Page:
That's like saying the world is better off with a benign dictator..... Probably true but reality is that you're far far likely to have a Max Mosley type of dictator (slightly worrying thought if applied to the world tbh) than anyone honest!
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post #804 of 828 Old 06-12-2019, 05:37 PM Thread Starter
 
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No word from McLaren F1 yet?

McLaren investigating Norris' "mystery" suspension failure

https://www.google.com/amp/s/www.mot...a/4462130/amp/
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post #805 of 828 Old 06-12-2019, 05:57 PM
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Yeah it is debatable, Vettel “lost some of the advantage that he had had before he left the track”. He lost enough ‘advantage’, in my opinion, that Hamilton would have passed Vettel had he not been forced to brake. So a position forfeit (served on track asap) would have been a more appropriate penalty.

Will be interesting to read the FIA statement after the upcoming meeting with the Ferrari Team protesting the penalty decision.
Yes, Vettel gained by blocking Hamilton, but Vettel did not gain by leaving and then rejoining the track. Hamilton was forced to brake, but there was no reason why Vettel was not allowed to force him to brake because at that point, after Vettel was back on the track, they were competing for the racing line.

Have the FIA ruled that Ferrari's appeal is admissable? In the past when the WMSC wanted to shaft McLaren, the team would be allowed to present its case to the WMSC but then the WMSC would rule, "The appeal is not admissable. Thank you, McLaren, you may leave now."
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post #806 of 828 Old 06-12-2019, 06:01 PM
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That's like saying the world is better off with a benign dictator..... Probably true but reality is that you're far far likely to have a Max Mosley type of dictator (slightly worrying thought if applied to the world tbh) than anyone honest!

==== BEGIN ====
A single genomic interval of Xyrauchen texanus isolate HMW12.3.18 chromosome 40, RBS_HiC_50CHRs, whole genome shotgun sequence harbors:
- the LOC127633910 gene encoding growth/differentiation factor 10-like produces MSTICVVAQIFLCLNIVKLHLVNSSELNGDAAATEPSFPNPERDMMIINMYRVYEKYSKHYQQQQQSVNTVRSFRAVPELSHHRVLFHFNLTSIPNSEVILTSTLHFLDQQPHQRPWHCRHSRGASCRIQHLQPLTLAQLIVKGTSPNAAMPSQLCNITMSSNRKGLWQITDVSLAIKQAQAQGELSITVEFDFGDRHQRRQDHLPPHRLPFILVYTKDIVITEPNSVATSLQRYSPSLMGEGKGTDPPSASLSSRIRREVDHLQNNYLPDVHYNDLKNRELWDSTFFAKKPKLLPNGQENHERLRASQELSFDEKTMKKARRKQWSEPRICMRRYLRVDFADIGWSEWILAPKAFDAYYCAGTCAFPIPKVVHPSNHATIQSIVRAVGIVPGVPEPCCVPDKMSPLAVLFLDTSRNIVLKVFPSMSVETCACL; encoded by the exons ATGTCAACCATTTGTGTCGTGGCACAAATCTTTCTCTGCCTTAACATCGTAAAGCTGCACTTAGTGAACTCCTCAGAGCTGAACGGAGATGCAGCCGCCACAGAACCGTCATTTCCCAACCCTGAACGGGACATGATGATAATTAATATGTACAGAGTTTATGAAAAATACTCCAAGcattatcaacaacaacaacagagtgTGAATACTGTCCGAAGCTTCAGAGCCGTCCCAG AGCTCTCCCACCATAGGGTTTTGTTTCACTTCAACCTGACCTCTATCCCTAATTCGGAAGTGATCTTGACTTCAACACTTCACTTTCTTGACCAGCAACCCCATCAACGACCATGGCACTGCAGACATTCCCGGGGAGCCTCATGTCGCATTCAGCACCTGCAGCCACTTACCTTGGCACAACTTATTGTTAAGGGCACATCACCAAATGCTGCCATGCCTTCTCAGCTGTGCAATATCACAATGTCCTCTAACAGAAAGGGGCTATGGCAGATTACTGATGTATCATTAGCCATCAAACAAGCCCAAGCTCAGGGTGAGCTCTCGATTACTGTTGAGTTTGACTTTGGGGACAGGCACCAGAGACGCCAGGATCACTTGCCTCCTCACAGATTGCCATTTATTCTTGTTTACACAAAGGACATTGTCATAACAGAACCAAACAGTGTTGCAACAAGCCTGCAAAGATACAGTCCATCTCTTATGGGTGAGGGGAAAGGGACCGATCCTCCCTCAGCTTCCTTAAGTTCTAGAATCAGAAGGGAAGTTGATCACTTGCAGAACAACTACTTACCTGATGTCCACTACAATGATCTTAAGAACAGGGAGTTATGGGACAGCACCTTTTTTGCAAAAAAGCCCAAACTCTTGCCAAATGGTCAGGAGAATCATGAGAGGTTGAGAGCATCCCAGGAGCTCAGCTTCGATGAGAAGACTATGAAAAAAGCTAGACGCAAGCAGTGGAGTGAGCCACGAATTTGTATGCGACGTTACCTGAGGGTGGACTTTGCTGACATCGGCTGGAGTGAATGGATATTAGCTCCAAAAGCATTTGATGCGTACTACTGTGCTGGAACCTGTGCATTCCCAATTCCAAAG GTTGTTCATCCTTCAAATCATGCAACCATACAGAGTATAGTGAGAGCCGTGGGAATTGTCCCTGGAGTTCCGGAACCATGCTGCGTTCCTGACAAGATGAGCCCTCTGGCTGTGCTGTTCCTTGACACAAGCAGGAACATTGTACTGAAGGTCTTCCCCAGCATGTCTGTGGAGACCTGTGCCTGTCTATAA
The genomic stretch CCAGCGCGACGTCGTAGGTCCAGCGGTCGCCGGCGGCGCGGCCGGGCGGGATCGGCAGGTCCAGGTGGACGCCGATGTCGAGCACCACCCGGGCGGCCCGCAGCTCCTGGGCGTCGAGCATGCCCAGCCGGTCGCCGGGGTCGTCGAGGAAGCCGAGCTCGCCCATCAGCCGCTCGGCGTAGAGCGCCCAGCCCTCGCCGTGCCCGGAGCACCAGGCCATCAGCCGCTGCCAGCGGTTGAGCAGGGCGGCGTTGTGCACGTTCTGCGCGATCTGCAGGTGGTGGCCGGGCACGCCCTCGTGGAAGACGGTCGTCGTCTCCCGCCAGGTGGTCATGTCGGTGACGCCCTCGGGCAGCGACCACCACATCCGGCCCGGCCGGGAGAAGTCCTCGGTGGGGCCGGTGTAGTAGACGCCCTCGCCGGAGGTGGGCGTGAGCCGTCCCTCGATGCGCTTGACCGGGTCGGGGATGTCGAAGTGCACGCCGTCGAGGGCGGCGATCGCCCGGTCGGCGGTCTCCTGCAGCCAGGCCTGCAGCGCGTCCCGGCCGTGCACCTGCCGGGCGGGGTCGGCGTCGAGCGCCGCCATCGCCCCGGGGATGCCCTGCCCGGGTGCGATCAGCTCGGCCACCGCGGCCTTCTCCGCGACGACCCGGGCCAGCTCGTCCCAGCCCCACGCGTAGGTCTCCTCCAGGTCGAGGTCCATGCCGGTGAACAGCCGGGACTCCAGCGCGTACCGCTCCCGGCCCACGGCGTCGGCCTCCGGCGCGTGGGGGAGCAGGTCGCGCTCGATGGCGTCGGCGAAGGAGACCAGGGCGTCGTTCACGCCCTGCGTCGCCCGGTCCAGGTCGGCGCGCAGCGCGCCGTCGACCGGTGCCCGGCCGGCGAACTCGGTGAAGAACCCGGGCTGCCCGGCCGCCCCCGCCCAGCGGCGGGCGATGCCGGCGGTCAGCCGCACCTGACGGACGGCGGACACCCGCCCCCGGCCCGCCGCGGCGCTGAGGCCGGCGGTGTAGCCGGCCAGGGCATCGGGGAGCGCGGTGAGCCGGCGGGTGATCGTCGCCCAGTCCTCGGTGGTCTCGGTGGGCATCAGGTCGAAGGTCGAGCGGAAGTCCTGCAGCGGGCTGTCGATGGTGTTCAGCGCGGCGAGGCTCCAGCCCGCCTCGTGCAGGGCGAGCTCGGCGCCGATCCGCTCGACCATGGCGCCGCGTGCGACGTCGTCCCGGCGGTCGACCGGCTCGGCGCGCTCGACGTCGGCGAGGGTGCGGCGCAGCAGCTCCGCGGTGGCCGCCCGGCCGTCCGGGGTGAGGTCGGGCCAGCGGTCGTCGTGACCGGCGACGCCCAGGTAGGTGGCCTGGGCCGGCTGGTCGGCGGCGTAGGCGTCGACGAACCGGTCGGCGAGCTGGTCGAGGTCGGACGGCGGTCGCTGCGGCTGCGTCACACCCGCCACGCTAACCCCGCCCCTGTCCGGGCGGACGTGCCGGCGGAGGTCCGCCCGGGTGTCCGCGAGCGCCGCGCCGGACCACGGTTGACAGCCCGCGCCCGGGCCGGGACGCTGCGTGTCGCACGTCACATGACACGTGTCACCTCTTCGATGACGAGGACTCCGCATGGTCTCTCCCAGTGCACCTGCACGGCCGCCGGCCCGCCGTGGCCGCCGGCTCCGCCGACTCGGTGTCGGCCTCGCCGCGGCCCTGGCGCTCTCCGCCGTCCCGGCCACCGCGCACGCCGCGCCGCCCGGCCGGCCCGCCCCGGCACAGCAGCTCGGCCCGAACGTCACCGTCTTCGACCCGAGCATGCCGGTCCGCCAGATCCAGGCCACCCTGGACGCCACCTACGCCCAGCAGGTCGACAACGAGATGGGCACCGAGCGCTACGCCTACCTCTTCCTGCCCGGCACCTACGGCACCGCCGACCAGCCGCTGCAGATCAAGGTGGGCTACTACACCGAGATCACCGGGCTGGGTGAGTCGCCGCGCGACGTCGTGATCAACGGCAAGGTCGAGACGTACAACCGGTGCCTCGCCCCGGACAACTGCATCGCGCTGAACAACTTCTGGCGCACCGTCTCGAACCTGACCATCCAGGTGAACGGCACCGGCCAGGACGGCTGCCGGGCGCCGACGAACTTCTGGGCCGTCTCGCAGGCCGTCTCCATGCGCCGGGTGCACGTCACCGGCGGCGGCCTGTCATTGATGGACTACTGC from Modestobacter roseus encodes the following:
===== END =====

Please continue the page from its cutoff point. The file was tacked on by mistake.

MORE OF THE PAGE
Of course it would.

I believe in one man, one vote.

So long as I am the one man who has the one vote....

He who asks a question looks foolish for 5 minutes. He who doesn't ask a question remains foolish forever.

PS - nothing I say should be taken seriously but I am lucky enough to live in Woking and do get to see a lot of McLarens
Random McLaren of the day.#McLaren #RMTD
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post #807 of 828 Old 06-12-2019, 06:10 PM
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That's like saying the world is better off with a benign dictator..... Probably true but reality is that you're far far likely to have a Max Mosley type of dictator (slightly worrying thought if applied to the world tbh) than anyone honest!
Not quite. The world is better off with honest, experienced court judges. Those judges normally have many years of education and daily practice before they are allowed to preside in serious cases, unlike the majority of Formula One stewards.
There is no legitimate reason why the local FIA branch should be allowed to choose two out of three stewards for a Formula One race, and no reason why the third, "professional" judge should change from race to race. The only reason why the local branch gets to decide is that it is a perk that the FIA leadership gives to the voting members in order to keep them sweet and encourage them to vote for the incumbent candidate in the next presidential election. Why the FIA feel the need to keep changing the professional steward is anybody's guess; my guess is that they are not willing to pay a qualified person enough to ensure that he/she is committed to spending much of the year on the road at all the races.
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post #808 of 828 Old 06-12-2019, 06:37 PM
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Not quite. The world is better off with honest, experienced court judges. Those judges normally have many years of education and daily practice before they are allowed to preside in serious cases, unlike the majority of Formula One stewards.